Indian cuisine is one of the most intensely flavorful of all and it is certainly one of the most vegetarian friendly. Curry powders are abundant and we have quite a few to choose from, so why not experiment? Turmeric is another popular spice in this cuisine, as it gives a lot of color a dish.
Personalize Your Vegan flavors
Now, if you are stepping in on your own two feet, looking to build your own recipes and make food without influence from one particular cuisine, we have some ideas for you there as well. If you love root vegetables, our Pennsylvania Pepper and Moroccan Vegetable Rub will send your carrots, onions, parsnips, sweet potatoes, squash and turnips right over the top. These spice blends are lovely if you have no experience with building up your own layers of flavor and are looking to learn, or if you simply want something quick to make your meal as delicious as possible in a very short time.
For soups you'll want to stock up on basil, bay leaves, rosemary and thyme. These herbs are great for giving dimension to base flavors. Bay leaves, as we mentioned before, make things taste better without making their flavor known in an overwhelming way. For tomato based sauces use oregano, basil, garlic and onion. These flavors are great to add in a pinch and will transform the average dinner with red sauce into a dream. We are big fans of using either our Vegetable Soup Mix, fennel pollen, a prong or two of star anise or even some saffron for rice. Saffron is lovely for coloring aside from flavor and will turn your rice a lovely yellow color.
Now, using garlic is second nature for some people. We have been in homes where all they had was some garlic powder, salt, and pepper. After our mini heart attack (who only owns three spices?), we suggested these people branch out into even more interesting garlic, like roasted garlic flakes or roasted granulated garlic. Of course, then we suggested other spices that might rock their world but as the saying goes, "you can bring a horse to water, but you cannot force him to drink."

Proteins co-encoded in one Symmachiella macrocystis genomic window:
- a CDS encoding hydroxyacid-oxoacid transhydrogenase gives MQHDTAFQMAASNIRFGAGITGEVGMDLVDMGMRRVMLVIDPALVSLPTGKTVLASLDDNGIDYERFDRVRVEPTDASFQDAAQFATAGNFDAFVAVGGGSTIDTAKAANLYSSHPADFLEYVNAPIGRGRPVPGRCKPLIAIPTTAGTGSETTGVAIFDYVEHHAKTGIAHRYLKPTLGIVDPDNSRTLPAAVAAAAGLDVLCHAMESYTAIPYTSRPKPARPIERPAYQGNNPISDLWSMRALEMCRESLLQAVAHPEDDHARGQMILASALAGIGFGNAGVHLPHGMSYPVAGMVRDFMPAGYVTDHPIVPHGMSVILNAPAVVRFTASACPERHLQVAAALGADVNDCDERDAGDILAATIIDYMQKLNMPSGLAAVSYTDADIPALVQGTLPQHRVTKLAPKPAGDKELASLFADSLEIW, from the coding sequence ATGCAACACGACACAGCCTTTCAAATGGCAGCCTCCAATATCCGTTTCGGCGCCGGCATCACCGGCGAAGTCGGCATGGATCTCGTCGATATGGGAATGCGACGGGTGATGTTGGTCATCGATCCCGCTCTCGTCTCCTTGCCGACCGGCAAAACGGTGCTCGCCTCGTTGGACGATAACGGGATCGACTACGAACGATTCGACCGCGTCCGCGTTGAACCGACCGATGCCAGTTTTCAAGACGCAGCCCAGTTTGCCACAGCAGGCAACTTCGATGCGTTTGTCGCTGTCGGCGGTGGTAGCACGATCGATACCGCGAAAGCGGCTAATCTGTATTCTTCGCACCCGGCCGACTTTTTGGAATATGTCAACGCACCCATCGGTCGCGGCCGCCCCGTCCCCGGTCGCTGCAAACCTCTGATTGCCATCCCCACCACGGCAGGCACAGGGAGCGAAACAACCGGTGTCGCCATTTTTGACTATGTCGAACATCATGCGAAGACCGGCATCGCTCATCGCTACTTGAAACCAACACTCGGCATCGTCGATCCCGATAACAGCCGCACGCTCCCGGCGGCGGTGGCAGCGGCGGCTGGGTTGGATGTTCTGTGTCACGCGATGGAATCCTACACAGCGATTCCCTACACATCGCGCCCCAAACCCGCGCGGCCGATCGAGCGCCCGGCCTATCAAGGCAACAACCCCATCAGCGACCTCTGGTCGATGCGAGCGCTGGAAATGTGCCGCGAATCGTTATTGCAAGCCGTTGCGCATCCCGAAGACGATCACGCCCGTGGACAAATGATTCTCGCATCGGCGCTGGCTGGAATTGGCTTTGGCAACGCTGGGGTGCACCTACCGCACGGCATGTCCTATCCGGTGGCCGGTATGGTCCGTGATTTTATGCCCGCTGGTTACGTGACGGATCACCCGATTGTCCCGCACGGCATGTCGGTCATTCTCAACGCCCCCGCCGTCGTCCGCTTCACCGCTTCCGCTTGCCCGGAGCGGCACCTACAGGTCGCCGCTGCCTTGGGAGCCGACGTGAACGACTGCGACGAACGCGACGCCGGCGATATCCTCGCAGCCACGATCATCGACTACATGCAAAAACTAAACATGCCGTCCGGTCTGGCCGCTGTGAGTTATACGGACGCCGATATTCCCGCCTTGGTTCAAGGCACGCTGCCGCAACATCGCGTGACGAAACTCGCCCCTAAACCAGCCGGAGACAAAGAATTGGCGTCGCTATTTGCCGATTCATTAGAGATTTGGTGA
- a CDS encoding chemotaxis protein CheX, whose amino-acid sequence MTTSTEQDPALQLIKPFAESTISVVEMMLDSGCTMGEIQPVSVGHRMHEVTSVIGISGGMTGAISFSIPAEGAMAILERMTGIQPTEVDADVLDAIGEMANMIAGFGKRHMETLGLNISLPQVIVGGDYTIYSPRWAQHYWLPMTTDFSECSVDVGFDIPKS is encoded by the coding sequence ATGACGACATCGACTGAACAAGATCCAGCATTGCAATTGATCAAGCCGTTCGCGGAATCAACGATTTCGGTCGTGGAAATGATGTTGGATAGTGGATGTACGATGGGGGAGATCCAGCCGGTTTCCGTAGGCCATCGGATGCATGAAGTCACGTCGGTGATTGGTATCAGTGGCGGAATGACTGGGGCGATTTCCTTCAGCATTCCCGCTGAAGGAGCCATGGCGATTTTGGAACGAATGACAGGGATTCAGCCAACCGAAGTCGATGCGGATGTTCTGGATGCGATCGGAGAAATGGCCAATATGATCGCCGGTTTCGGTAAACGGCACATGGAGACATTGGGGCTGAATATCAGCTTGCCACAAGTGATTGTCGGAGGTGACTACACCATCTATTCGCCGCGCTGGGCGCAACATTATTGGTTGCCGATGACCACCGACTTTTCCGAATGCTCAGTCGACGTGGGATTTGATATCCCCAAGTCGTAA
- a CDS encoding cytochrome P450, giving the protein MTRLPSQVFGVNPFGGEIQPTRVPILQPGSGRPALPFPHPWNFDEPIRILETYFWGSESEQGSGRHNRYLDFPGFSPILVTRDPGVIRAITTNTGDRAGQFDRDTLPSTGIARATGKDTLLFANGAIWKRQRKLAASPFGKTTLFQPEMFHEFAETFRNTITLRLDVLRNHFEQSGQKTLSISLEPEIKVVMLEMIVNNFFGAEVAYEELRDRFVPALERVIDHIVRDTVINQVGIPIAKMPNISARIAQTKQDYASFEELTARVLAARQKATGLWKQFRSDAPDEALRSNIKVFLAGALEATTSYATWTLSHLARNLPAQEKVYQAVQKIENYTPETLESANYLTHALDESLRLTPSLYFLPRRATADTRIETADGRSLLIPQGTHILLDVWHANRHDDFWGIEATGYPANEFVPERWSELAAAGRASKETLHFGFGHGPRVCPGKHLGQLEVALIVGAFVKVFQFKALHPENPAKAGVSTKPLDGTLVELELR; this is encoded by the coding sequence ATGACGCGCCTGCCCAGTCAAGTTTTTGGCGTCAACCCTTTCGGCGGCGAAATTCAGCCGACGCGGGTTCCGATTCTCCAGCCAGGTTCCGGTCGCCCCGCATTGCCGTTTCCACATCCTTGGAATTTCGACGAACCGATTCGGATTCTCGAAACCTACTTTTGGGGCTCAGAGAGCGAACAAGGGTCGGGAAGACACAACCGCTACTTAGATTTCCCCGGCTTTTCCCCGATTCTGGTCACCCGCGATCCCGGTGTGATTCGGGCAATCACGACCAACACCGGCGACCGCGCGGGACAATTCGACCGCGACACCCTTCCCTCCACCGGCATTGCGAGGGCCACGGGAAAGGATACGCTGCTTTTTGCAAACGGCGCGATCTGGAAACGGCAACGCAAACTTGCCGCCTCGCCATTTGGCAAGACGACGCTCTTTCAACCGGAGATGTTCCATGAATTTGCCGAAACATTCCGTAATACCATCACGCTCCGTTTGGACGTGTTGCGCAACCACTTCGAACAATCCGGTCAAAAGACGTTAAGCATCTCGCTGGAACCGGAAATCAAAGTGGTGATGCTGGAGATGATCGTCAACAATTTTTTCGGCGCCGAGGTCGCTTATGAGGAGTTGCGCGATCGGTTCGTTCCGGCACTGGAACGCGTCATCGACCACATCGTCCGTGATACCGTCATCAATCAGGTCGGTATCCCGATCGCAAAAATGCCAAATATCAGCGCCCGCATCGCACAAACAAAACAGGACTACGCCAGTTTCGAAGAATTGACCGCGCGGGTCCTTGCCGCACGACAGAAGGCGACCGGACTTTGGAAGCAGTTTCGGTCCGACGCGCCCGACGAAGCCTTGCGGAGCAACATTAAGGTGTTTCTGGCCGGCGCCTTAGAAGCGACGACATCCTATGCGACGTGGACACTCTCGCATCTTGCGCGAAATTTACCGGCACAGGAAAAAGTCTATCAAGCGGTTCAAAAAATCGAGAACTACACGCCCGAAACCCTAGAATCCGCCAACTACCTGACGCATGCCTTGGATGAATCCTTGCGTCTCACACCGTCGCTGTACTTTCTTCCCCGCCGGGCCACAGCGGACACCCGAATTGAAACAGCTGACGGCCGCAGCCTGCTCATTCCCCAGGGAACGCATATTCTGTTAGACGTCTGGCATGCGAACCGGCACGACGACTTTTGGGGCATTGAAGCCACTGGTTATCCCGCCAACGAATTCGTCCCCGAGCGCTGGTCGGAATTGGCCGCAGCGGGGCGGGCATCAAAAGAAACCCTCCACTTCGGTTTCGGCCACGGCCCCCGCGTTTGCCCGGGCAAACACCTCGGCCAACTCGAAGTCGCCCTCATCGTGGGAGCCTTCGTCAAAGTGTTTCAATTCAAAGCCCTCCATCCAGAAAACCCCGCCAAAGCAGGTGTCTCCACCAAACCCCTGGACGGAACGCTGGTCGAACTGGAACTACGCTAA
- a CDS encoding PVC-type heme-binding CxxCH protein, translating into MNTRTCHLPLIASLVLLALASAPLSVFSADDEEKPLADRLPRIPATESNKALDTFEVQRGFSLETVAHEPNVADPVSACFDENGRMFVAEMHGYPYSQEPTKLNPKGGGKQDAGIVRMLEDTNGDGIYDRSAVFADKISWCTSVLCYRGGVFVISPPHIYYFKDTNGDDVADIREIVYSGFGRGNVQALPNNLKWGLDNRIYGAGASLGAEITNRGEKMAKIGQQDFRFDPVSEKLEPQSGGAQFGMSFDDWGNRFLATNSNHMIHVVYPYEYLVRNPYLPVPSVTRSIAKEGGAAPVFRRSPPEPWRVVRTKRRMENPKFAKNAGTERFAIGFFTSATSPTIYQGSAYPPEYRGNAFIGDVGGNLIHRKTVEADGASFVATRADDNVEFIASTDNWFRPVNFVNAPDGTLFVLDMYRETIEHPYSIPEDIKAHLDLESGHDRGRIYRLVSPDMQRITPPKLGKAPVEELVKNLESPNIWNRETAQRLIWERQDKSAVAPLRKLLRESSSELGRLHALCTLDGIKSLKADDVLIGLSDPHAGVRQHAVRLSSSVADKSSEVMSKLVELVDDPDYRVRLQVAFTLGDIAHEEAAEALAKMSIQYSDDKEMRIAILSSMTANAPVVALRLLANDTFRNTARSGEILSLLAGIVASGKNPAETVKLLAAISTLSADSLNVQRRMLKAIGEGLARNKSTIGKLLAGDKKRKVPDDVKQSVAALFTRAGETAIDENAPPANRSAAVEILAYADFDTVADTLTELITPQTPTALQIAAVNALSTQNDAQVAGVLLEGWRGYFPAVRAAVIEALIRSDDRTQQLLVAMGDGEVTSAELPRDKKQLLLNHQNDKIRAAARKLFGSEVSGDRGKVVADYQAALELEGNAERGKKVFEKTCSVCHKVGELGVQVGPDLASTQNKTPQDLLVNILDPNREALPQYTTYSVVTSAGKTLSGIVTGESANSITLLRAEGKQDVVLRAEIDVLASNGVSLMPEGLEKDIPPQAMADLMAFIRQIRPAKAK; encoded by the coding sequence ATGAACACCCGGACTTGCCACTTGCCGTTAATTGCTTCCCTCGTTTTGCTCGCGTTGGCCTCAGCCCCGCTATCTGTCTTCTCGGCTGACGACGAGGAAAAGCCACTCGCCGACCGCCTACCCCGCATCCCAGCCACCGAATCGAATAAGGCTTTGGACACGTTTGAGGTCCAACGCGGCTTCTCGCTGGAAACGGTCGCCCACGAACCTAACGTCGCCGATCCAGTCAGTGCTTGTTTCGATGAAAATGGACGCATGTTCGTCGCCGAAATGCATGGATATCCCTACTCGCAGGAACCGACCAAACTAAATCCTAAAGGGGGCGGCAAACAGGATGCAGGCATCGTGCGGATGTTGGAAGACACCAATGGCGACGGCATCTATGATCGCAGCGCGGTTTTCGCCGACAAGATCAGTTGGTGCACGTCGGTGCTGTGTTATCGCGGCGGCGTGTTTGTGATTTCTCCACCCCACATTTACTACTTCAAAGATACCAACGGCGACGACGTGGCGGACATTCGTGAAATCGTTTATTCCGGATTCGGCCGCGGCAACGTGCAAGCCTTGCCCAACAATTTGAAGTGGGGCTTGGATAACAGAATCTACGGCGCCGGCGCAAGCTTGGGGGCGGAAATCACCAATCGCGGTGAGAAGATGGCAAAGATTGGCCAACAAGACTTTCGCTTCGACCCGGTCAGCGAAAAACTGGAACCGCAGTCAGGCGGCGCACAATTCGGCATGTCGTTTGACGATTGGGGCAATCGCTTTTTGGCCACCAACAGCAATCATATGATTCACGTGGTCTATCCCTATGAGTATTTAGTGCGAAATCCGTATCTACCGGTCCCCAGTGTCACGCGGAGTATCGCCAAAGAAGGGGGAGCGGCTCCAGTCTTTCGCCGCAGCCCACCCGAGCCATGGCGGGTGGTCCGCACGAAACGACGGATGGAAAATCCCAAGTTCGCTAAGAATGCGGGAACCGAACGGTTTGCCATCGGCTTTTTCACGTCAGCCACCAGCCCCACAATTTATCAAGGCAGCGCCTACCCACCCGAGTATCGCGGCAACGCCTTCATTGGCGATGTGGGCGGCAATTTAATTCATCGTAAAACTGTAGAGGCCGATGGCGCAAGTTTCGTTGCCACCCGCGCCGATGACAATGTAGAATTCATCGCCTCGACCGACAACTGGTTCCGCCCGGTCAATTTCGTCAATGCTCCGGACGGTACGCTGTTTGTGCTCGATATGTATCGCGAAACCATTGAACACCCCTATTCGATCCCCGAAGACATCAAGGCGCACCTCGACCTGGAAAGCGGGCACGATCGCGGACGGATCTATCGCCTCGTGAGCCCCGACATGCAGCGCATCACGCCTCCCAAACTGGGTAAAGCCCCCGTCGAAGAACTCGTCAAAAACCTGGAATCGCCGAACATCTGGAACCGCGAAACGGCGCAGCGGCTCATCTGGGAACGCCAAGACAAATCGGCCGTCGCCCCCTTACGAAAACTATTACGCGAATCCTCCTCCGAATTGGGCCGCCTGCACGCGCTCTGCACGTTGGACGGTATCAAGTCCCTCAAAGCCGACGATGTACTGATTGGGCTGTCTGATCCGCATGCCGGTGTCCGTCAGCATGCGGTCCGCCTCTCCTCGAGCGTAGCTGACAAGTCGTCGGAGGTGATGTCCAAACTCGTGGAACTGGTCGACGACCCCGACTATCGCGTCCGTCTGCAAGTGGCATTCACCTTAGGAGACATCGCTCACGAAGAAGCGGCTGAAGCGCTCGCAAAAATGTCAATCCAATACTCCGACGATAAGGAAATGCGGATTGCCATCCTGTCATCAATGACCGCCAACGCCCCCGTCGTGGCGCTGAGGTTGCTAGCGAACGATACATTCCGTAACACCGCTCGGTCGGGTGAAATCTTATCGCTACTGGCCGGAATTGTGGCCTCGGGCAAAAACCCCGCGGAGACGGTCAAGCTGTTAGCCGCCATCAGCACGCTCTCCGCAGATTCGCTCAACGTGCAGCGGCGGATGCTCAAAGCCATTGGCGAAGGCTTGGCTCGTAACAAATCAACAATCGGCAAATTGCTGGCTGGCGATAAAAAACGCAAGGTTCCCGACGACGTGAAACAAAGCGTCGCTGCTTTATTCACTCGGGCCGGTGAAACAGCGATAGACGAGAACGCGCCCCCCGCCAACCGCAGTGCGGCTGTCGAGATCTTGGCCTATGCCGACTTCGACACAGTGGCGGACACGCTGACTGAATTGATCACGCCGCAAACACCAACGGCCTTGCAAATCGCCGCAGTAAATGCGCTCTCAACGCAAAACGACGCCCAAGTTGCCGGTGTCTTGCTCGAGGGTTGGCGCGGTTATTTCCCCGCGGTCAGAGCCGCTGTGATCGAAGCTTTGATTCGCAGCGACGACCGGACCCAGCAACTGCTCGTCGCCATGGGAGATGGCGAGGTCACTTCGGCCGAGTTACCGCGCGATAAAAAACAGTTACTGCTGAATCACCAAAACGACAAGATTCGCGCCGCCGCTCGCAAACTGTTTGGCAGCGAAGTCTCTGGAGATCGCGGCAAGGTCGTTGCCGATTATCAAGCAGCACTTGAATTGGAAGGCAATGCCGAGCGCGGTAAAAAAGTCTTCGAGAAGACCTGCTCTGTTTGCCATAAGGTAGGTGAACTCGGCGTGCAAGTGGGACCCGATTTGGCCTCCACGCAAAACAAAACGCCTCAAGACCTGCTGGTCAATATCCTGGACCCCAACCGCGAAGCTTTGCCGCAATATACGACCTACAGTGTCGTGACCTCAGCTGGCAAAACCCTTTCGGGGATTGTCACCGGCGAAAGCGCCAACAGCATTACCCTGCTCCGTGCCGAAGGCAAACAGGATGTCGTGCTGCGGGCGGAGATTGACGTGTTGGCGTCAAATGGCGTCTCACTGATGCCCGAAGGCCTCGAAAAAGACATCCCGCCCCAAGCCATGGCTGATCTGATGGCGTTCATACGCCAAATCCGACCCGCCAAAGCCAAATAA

If you are reading this article thinking to yourself about how you are ready for even more flavor, we suggest experimenting with roasting whole spices before you cook with them. A little heat can go a long way as well. Some people take "spicy" very literally and approach us with questions about the different kinds of chiles we offer. While you can certainly go with the tried and true red pepper flakes for a variety of different uses, we especially fond of our smoked chipotle flakes for a real kick of heat. For less heat but a similarly intense flavor, Korean chili flakes are worth a try.
When shopping for seasoning blends at the grocery store, be cautious. Many are made with a huge amount of salt which is an inexpensive filler used by many manufacturers. We carry a growing selection of salt free seasonings. You won't find any anti-caking agents, unnecessary fillers, additives, colorings or flavorings in any of our hand blended seasonings either.
Word to the wise; if you are just beginning to experiment with spices we recommend using much less than you would think you have to and tasting as you go. Taste testing is crucial in any form of cooking, though in vegetarian cooking it is especially important. You want to make sure you are eating food that you enjoy eating, otherwise you may find yourself deep in a food rut of repeat recipes and boring leftovers you think a little too seriously about "accidentally" dropping on the floor for the dog to get at. Vegan seasoning does not have to be hard, so get cooking!